You are unlikely to have heard of the word “arbitrary owner”, but it is actually used more and more commonly in the world of commercial real estate. To understand what it is and how it relates to real estate ownership, let us first look at the definition of arbitrary.
Subject to individual will or judgement without restriction; contingent solely upon one’s discretion.
It can also mean that it is based on personal whim and random choices, instead of being based on systems and reason. Some people also think arbitrary is autocratic in nature, because you use your own authority in an unrestrained manner. Indeed, it is synonymous with unpredictability, chance, randomness, whimsicality, and capriciousness.
How “Arbitrary” Is Applied to Commercial Real Estate
So how does this apply to commercial real estate? Well, it seems that a lot of real estate owners are actually very arbitrary. So much so, in fact, that experts have come together to finish the sentence “you are an arbitrary owner of commercial real estate if…”, and they have come up with some very interesting phrases to to end such a sentence. In fact, you may find yourself surprised to learn that you are, yourself, an arbitrary owner, and that the property you own in Rossmoor or any other part of Orange County was not purchased in an as well thought of manner as you had believed.
You Are an Arbitrary Owner of Commercial Real Estate If…
1. You price your building much higher than the value that recent trends would suggest. If you decide not to use the Gross Rent Multiplier (GRM) or other accepted strategy, then you may be acting like an arbitrary owner.
The Gross Rent Multiplier (GRM) is a capitalization method used for calculating the approximate value of an income producing commercial property based on the property’s gross rental income. While it sounds a little tricky, it really is quite easy as long as you have access to some basic information.
2. You take what your advisers say as gospel news, never questioning anything that say.
3. You receive an offer for a lease rate that is at least 30% above the latest one, yet you counter by charging a rate higher than that.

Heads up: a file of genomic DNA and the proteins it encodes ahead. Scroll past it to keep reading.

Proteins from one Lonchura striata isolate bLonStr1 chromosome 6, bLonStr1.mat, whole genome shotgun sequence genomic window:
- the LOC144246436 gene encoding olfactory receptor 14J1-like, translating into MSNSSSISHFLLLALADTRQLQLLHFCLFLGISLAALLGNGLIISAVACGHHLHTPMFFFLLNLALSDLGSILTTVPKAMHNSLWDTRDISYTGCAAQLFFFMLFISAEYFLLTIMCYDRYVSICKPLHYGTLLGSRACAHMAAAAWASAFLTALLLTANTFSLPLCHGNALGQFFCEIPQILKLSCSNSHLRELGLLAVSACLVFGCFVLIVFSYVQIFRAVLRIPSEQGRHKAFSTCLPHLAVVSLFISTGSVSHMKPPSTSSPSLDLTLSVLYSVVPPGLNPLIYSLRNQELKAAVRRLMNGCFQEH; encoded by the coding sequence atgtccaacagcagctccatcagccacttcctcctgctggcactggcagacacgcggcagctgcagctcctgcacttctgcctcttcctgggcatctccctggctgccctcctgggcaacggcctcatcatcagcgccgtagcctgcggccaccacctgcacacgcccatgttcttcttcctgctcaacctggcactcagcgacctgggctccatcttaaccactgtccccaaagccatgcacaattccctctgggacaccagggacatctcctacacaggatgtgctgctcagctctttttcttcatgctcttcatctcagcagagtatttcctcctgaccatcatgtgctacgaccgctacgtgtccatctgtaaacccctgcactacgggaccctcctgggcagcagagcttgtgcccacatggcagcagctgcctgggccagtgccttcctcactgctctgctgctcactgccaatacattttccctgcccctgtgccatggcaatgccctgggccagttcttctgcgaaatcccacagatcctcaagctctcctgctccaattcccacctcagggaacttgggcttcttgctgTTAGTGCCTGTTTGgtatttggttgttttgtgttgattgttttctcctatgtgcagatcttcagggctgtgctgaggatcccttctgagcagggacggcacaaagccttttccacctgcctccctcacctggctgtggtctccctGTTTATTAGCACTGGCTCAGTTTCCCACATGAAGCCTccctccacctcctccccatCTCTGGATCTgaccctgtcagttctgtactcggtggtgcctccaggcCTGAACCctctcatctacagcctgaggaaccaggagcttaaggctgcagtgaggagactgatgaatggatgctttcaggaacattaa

4. You believe that lowering prices is easy but raising them is impossible.
5. You find your deals over a cocktail or alcoholic drink in a late night bar.
6. You think that office space is office space, regardless of its location. They don’t say location, location, location for nothing!
While location isn’t everything, it can make a huge difference in making your company seem more professional and welcoming as well as more efficient.
An office space on a ground floor, with great views of a river and ample parking spaces, is obviously going to be worth more than an office space in a dark building on the third floor, without any permissions.
7. You don’t stay up to date with the importance of having a strong digital presence.
8. You immediately dismiss any offers lower than your asking price, believing that the problem lies with the prospective buyer and not with you or your property.
The above eight things may seem a little extreme, and they are. However, watered down versions exist across the board, and you may recognize yourself in some of them. What this means is that you are making arbitrary decisions, often in multiple directions. Firstly, you believe that, as the property owner, you get to make all the decisions, regardless of what the market is saying. Secondly, you make those decisions based on your feelings and emotions, rather than on actual facts, strategies, and common sense.